Indonesia has a variety of arts and cultures. One of the varieties of Indonesian arts and culture is Kuda Lumping. Kuda Lumping, called jaran kepang or jathilan, is a Javanese traditional dance featuring a group of warriors riding a horse.

This traditional dance comes from Ponorogo. This dance uses a horse made of bamboo or other materials that are woven and cut to resemble a horse, decorated with artificial hair made of plastic rope or the like in a bun or braid.

This horse woven is decorated with colorful paints and fabrics. The lumping horse dance usually only features a horse warrior scene, but some lumping horse appearances also present trance attractions, immunity, and magical powers, such as the attraction of eating glass and immunity to whip.

Jaran Kepang is part of the reog dance performance. Although this dance originates from Java, Indonesia, this dance is also inherited by Javanese who settled in North Sumatra and in several areas outside Indonesia such as in Malaysia, Suriname, Hong Kong, Japan and America.

Lumping horse is a dance that is played with the property of an imitation horse, which is made of woven bamboo or other materials decorated with artificial hair made of plastic rope or the like which is wrapped in a coil or in a braid, so that in Javanese society it is often referred to as jaran braids. Not one historical record is able to explain the origin of this dance, only a verbal history that is passed down from one generation to the next.

That said, lumping horse dance is a trance dance. There is also a version that says that the lumping horse dance depicts the story of a beautiful young man with the title Jathil, a white horse rider with golden hair, golden tail, and has golden wings that helped the battle of the Bantarangin kingdom against the wild boar riding troops from the Lodaya kingdom in the legendary series of Reog century. 8.

Regardless of its origins and historical value, the lumping horse dance reflects the spirit of heroism and military aspects of a cavalry or cavalry. This can be seen from the rhythmic, dynamic and aggressive movements, through the waving of bamboo mats, mimicking movements like a horse in the middle of a war.

Often in lumping horse dance shows, also show attractions that show supernatural powers that smell magical, such as chewing glass, slashing arms with machetes, burning oneself, walking on broken glass, and so on.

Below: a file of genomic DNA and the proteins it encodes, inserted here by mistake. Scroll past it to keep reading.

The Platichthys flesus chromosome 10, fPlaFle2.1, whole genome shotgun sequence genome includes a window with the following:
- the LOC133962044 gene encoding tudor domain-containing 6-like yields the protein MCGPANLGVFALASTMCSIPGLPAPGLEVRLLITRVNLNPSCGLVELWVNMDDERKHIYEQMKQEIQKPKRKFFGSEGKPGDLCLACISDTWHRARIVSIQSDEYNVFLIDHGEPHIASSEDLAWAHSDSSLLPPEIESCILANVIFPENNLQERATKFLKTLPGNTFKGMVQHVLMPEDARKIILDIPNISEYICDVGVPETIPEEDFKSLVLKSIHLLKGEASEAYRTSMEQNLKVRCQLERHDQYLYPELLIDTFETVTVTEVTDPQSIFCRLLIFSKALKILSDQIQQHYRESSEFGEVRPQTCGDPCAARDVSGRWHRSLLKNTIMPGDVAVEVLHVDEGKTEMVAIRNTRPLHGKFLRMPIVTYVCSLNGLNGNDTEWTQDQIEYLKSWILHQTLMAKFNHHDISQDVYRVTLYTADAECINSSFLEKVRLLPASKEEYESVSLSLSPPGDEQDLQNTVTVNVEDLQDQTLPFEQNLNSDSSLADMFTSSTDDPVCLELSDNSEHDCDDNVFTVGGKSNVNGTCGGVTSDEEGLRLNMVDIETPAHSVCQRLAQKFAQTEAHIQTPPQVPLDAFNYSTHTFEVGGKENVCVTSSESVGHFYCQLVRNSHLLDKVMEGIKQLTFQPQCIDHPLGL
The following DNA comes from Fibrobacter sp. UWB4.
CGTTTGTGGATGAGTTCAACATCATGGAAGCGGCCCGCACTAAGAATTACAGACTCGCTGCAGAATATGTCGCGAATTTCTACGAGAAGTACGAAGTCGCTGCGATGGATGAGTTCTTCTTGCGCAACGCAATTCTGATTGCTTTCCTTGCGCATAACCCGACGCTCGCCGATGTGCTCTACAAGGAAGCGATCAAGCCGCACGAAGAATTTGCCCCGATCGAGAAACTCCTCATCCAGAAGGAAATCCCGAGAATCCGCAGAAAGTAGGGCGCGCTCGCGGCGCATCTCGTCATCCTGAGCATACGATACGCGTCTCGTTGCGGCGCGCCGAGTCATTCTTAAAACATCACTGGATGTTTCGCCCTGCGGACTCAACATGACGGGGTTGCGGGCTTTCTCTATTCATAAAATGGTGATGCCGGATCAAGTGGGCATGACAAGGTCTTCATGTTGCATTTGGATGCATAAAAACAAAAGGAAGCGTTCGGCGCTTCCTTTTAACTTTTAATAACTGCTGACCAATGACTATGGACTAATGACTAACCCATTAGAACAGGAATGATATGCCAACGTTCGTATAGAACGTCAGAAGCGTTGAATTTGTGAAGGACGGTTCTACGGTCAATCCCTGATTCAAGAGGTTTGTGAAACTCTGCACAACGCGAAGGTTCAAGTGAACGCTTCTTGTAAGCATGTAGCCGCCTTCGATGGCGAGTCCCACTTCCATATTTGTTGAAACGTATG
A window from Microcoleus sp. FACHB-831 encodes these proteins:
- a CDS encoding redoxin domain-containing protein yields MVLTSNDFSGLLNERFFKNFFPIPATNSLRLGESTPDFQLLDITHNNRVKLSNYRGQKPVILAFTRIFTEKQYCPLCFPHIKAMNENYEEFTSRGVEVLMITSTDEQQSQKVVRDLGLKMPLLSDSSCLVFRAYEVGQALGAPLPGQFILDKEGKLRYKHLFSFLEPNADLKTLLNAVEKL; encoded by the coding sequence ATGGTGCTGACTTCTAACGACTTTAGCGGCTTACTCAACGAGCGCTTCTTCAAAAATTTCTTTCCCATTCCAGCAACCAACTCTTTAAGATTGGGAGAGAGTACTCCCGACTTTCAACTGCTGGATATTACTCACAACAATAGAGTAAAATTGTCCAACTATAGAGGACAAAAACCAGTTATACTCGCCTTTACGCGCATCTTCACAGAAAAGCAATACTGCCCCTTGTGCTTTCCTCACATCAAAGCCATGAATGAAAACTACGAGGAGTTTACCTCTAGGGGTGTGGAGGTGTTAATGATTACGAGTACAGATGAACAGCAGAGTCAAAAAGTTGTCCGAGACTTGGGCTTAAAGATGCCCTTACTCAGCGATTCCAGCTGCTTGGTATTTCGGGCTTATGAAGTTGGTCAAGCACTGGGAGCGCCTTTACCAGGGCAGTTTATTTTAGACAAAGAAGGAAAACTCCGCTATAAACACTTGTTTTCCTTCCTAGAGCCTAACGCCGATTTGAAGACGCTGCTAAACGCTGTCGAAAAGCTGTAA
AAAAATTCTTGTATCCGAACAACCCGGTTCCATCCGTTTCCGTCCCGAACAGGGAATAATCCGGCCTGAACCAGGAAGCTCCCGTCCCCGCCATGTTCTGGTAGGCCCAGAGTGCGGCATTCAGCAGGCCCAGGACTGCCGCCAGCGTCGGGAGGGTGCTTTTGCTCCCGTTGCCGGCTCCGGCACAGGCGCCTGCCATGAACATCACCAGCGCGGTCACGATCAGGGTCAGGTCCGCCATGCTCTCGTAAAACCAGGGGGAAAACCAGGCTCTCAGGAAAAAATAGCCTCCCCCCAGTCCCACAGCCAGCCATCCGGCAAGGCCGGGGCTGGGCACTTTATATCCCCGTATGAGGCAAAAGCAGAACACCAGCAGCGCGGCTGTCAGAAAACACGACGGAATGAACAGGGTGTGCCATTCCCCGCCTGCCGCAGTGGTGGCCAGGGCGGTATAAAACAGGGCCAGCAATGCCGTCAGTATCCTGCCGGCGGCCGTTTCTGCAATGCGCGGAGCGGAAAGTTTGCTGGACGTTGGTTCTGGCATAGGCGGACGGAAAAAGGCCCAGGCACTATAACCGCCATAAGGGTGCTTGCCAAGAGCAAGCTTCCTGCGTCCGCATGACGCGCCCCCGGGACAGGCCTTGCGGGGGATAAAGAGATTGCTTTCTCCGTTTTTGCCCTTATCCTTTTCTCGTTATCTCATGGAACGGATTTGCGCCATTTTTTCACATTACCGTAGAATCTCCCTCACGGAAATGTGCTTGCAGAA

Perhaps, this attraction reflected the supernatural powers that developed in ancient times within the Kingdom of Java, and was a non-military aspect used against Dutch troops.

In each performance, this lumping horse dance presents 4 dance fragments, namely 2 Buto Lawas dance, Senterewe dance, and Begon Putri dance.

In the Buto Lawas fragment, it is usually danced by men only and consists of 4 to 6 dancers. Some young dancers ride bamboo woven horses and dance to the music. It is in this part that the Buto Lawas dancers can experience a trance or possessed by spirits. The viewers are not immune from this phenomenon of possession.

Many local residents who witnessed the performance became possessed and joined the dance with the dancers. In a state of unconsciousness, they continue to dance with energetic movements and look solid with other dancers.

To restore the consciousness of the dancers and the spectators who were possessed, in every performance there are always waroks, namely people who have supernatural abilities whose presence can be identified through black clothes with red stripes and thick mustaches. These waroks will provide an antidote until the dancers and the audience’s consciousness are restored.

In the next fragment, male and female dancers join in bringing the senterewe dance. In the last fragment, with more relaxed movements, six women performed Begon Putri dance, which is the closing dance of the whole series of lumping horse dance attractions.

So, are you interested in this traditional art?

Source : wikipedia


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